This is a question I’ve been asked both by friends and colleagues. As a GP, I will routinely give patients information about what they can do to improve their medical condition, such as eat less salt or exercise more. But lifestyle medicine is much more than that.
The American College of lifestyle medicine (1) define it as evidence based lifestyle therapeutic approaches to prevent, treat and often at times reverse lifestyle related chronic diseases, such as diabetes, high blood pressure and obesity.
80% of all premature deaths are attributable to three factors: -tobacco -poor diet -lack of physical activity
The lifestyle medicine approach includes a predominately whole food, plant based diet, regular physical activity, adequate sleep, and the cessation of risk behaviours such as smoking. There is also particular recognition that all the components of ones life can impact upon health, so there is emphasis on forming and maintaining positive relationships and managing stress.
At the centre, and unlike other holistic modalities the advice that is offered is based on evidence based scientific studies and current research, and it’s purpose is to work alongside current medical practice rather than instead of it, such as is the case in alternative therapies like homeopathy or Chinese medicine.
As a working NHS GP, it is my job to take a history and get information about a clinical problem, then like pieces of a jigsaw puzzle, I put it together and usually offer a solution, most commonly in the form of a tablet. As most people are aware GP’s have significant limitations on their time, which is as frustrating for the doctor as it is for the patient. There are a lot of things that need covering within 10 mins, and disappointingly there often just isn’t time to discuss lifestyle changes. It is not uncommon practice for me to say to someone who is overweight as they are walking out the door – please try and exercise more. Therefore it’s no surprise when their condition doesn’t improve, the medication doesn’t work, people don’t loose weight and they come back again and again with the same problem.
In the UK and around the world there is a growing trend of a new generation of doctors looking at medicine from a broader perspective. It’s recognising that people are not just simply a condition like diabetes or hypertension. One size does not fit all and that looking at a person as whole, addressing all their needs, be that mental, physical, or social and then tailoring advice based on current scientific evidence, is a more effective form of medicine. Whilst some may argue that lifestyle medicine is being presented as the ‘emperors new clothes(2)’ and this is something doctors routinely do, I disagree. My generation of doctor’s were not adequately trained in offering advice on diet, sleep or stress management. We were also not taught essential communication skills like coaching and or using CBT to support sustained behaviour change. It is however really encouraging to see that lifestyle medicine is now being weaved into the medical curriculum, and more and more medical schools are teaching it to undergraduate medical students.I also feel that when your own doctor gives lifestyle advice to you, it feels more personal and credible than if you were to see a dietician or nutritionist. This is why I am currently training to complete an internationally recognised diploma offered by the British Society of lifestyle medicine. I have found the knowledge that I am gaining, has transformed my clinical practice and my patients seem to be more satisfied. I also thought this blog would be another portal where I can share evidence-based lifestyle advice.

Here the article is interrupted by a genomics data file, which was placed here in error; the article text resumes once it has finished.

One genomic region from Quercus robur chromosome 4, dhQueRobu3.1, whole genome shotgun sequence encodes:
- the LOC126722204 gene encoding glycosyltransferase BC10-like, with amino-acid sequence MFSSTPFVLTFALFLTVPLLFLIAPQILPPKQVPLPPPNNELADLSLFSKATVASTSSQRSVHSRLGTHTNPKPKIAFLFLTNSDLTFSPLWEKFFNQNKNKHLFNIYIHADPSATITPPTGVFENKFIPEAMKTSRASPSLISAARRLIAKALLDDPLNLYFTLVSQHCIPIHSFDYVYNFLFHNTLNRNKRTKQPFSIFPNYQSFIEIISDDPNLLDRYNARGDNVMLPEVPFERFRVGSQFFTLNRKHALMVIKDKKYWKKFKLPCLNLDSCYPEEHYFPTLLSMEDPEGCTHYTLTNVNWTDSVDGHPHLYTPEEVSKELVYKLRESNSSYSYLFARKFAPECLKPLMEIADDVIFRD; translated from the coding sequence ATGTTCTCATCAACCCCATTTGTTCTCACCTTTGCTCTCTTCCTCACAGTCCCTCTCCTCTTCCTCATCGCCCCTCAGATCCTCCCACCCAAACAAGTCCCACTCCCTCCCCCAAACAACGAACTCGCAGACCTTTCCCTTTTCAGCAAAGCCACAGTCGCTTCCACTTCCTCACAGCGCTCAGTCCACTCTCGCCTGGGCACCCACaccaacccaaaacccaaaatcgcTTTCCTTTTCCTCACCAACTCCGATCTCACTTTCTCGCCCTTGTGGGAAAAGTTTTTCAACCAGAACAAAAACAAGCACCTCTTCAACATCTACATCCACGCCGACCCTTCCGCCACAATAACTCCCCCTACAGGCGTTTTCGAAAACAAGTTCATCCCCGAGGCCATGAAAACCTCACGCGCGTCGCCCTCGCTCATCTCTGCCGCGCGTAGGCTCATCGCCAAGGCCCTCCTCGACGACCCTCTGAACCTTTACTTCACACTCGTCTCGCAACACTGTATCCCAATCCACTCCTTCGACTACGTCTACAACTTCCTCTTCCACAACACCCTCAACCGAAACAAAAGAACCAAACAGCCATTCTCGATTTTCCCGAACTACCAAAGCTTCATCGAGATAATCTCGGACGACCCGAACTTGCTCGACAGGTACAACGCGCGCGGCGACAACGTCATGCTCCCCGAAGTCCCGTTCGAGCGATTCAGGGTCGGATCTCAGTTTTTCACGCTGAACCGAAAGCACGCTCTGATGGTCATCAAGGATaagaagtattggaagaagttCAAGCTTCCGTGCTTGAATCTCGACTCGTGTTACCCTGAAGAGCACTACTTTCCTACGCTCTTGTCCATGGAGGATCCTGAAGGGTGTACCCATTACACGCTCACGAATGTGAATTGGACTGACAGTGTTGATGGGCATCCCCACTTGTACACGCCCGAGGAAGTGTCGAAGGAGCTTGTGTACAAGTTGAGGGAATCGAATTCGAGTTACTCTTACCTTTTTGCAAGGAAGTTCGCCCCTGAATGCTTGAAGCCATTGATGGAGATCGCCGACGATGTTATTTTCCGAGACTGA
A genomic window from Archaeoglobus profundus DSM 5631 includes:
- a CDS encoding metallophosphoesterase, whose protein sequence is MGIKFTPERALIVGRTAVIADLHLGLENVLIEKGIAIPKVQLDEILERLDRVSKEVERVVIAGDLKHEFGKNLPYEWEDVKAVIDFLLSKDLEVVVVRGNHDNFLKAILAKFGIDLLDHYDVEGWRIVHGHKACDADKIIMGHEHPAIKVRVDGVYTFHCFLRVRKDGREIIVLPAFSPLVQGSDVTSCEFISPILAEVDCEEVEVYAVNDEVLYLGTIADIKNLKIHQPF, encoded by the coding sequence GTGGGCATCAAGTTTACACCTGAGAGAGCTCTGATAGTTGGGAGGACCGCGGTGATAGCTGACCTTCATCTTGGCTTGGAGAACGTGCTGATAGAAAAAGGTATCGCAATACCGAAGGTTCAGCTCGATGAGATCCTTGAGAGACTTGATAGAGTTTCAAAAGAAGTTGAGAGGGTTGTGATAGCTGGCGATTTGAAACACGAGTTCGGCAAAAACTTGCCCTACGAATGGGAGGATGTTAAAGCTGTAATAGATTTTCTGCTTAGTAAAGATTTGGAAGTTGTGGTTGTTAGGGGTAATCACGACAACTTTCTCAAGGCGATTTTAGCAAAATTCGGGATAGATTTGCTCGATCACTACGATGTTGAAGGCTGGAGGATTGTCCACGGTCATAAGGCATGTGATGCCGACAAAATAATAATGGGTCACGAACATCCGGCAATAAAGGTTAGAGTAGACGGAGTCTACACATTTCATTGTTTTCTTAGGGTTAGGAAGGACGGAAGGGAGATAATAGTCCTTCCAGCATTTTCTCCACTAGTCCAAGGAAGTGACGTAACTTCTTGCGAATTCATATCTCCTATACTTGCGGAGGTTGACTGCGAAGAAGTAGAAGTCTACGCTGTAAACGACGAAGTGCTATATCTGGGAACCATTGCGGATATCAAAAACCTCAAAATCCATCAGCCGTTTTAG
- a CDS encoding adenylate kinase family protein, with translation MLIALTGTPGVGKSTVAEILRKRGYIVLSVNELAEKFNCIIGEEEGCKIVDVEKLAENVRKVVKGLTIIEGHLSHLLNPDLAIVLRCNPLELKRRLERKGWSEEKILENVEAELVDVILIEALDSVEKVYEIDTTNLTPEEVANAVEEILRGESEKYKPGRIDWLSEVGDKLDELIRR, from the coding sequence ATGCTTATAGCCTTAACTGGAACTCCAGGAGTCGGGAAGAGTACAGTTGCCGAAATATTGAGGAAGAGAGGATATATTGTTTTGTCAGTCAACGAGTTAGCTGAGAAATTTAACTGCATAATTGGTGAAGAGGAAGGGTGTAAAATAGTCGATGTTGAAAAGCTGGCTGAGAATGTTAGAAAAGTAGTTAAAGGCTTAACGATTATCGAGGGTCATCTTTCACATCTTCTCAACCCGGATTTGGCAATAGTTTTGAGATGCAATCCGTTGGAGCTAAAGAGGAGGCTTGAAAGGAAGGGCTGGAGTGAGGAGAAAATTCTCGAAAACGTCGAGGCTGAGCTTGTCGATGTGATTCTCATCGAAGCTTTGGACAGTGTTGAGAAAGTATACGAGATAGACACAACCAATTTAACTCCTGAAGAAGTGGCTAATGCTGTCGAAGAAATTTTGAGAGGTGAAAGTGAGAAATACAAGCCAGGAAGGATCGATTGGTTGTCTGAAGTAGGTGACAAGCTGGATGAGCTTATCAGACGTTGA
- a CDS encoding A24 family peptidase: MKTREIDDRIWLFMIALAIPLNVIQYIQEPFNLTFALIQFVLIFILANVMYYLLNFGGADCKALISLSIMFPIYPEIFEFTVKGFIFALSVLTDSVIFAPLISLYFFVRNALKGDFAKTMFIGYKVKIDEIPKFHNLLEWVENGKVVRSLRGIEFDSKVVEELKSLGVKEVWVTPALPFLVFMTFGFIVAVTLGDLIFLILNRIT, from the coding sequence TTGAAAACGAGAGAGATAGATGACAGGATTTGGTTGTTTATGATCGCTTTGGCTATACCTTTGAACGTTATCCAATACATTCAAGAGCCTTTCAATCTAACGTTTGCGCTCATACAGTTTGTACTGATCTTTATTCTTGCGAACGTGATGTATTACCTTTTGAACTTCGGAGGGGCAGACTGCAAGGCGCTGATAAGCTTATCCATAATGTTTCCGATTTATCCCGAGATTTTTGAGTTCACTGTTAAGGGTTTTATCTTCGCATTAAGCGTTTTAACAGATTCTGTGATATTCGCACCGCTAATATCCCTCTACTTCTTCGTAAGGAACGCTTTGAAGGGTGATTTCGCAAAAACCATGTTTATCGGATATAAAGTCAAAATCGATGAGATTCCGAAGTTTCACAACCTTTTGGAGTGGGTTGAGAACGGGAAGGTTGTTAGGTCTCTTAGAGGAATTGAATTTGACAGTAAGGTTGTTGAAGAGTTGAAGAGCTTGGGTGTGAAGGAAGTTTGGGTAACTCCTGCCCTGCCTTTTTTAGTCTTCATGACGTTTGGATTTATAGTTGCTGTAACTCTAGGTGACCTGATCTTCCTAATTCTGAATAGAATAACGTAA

For me lifestyle medicine is the future and it is the way as doctors we should be managing all our patients. I would love to be able to see patients either individually or in a group and offer specific treatment options such as nutrition or sleep advice, that are personalised to them and their individual needs. In doing so, this will encourage and support people in making sustainable and meaningful change and live more active, healthier lives. Hopefully as more doctors become aware of the principles of lifestyle medicine and learn to incorporate into their clinical work we could see big shifts in the health of our patients and in our communities and hopefully help one day to save the NHS.
What are your thoughts on lifestyle medicine? Are you involved in any way? Do you think it can help the NHS? I would love to hear your views, please leave a comment below.
1. ACLM. What is lifestyle medicine 2015 5/21/2018 Available from: http:/www.lifestylemedicine.org/what-is-lifestyle-medicine.
2. Lifestyle medicine: a new medical specialty? BMJ 2018;363